Lawmakers reject lowering tax on income from public housing

Most National Assembly deputies refused to approve amendments made to the laws on Value-Added Tax (VAT) and Corporate Income Tax at an ongoing house session November 5, saying they leave potential loopholes and do not ensure development of public housing.

Deputy Nguyen Trung Nhan of Can Tho City speaks at a National Assembly session on November 5 (Photo: TT)

Some said policies and measures like tax, land, and credit incentives are needed to develop social housing.

Under amendments, construction of housing for students, industrial-park workers, and low-income earners will be subject to 5 percent VAT instead of the current 10 percent.

Developers will also enjoy a lower income tax rate of 10 percent, tax exemption for four years, and lower rates for the next nine years.

These regulations are nominally aimed at encouraging investment in public housing.

But Nguyen Thi My Huong of Da Nang Province said since there are no norms for defining low-income earners, it would be hard to identify them.

Reducing the income tax rates also goes against the strategy of reducing the number of categories benefiting from tax breaks by 2010, she said.

Firms could take advantage of loopholes to transfer profits from preferential projects to others, depriving the Government of revenues, she said.

“The bills don’t satisfy the aim of improving the lives of workers, students and poor people,” Ms Huong added.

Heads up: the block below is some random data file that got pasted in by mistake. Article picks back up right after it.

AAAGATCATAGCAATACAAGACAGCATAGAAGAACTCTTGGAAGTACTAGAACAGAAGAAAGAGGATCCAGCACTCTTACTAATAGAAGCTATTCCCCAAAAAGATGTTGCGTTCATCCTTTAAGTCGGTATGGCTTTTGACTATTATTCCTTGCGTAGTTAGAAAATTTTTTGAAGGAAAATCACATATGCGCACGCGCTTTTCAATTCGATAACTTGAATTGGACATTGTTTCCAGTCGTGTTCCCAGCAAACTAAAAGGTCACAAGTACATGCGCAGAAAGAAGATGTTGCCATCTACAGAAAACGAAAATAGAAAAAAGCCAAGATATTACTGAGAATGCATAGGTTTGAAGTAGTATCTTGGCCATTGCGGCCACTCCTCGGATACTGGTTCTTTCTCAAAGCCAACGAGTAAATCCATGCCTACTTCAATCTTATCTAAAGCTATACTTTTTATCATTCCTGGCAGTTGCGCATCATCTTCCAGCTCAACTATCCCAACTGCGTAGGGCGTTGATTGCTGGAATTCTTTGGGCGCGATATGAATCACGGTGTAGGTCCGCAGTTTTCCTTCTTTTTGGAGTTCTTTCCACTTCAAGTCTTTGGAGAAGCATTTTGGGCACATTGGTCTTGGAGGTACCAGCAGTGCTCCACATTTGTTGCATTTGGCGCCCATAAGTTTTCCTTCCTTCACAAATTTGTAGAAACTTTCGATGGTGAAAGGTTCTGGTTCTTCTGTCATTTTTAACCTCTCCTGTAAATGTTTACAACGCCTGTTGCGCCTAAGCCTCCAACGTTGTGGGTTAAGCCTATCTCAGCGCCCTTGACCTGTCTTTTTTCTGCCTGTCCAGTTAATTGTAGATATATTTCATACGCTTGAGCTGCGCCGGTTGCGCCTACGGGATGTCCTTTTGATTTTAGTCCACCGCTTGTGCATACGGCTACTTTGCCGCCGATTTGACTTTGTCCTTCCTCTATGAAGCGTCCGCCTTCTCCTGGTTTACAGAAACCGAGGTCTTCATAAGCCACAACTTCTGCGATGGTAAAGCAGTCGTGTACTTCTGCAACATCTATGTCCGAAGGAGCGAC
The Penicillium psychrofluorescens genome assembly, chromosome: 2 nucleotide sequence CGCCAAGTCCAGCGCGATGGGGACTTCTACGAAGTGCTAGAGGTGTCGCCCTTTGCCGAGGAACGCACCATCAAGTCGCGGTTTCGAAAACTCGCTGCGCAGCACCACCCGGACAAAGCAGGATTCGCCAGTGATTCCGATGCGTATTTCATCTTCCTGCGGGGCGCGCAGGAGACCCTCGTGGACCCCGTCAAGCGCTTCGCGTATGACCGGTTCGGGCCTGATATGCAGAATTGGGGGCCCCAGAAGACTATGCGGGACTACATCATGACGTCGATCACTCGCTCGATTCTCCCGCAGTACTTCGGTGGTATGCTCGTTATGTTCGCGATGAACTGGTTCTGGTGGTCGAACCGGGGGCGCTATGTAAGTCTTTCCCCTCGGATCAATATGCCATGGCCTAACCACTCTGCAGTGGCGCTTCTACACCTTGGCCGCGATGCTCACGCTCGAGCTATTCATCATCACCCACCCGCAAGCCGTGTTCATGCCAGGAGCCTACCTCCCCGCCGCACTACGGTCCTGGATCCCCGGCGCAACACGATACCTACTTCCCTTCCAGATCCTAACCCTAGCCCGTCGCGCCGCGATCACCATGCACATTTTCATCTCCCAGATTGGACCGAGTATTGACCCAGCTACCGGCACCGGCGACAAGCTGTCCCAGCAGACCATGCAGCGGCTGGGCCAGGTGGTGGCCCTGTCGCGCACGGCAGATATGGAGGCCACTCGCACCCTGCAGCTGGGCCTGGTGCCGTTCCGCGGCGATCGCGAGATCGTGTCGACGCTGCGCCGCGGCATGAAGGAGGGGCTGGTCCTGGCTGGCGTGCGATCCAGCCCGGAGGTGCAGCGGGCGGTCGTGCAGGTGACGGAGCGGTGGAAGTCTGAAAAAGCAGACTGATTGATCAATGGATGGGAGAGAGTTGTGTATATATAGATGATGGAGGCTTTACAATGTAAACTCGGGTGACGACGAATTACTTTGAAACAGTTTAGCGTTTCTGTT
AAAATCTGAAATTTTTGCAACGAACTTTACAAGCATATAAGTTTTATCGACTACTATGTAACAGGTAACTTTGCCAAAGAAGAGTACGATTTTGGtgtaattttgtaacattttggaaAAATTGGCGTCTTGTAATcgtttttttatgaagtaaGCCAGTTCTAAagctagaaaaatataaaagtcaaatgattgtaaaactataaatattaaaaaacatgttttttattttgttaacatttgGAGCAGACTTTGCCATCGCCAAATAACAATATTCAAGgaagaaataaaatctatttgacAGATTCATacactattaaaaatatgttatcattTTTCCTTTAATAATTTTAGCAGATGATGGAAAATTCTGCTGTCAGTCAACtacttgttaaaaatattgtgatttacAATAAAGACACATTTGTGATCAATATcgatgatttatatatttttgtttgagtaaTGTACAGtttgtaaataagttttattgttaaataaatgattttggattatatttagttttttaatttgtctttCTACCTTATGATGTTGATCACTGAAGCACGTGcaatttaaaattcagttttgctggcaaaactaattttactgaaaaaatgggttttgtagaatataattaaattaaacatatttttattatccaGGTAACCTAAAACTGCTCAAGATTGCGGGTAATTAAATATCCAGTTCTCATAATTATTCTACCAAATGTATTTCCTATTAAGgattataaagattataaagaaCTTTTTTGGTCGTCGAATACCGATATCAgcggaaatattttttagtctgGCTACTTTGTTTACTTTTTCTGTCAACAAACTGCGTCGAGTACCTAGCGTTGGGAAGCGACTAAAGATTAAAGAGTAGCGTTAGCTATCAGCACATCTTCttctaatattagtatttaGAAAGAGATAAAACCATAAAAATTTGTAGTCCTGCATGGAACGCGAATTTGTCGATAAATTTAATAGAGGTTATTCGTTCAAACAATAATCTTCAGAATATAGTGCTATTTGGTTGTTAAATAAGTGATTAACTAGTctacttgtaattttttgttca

Dang Nhu Loi of Ca Mau Province said Social housing policies have to be long-term, and support should be given directly to eligible buyers, rather than help housing developers.

Nguyen Trung Nhan of Can Tho said: “The amendments are unnecessary. The proposed tax reductions may not even encourage enterprises to invest in social housing.”

Ngo Van Minh said a so-called “social” house goes for VND300-500 million, an amount a low-income earner cannot afford, even after working all their life.

Nguyen Van Thoi of Thai Nguyen Province said policies on developing public housing have to dovetail with land, tax, and credit policies.

Tran Du Lich of Ho Chi Minh City said tax reduction alone would not encourage investment in social housing, pointing out that land prices are very high and this issue needs to be focused on.

The bills cannot help reduce the cost of public housing when land prices are high, he said.

The bills can be passed after provisions relating to land prices, tax, and credit are considered and there are regulations and mechanisms to closely monitor the allotment of public housing, Mr. Lich said.

Deputies also called for separate measures for each group eligible for public housing. For instance, they said, schools should be provided money to build dormitories for students, enterprises should be funded to build housing for workers, and low-income earners should be provided loans to buy houses.

By Bao Minh - Translated by Hoang Yen

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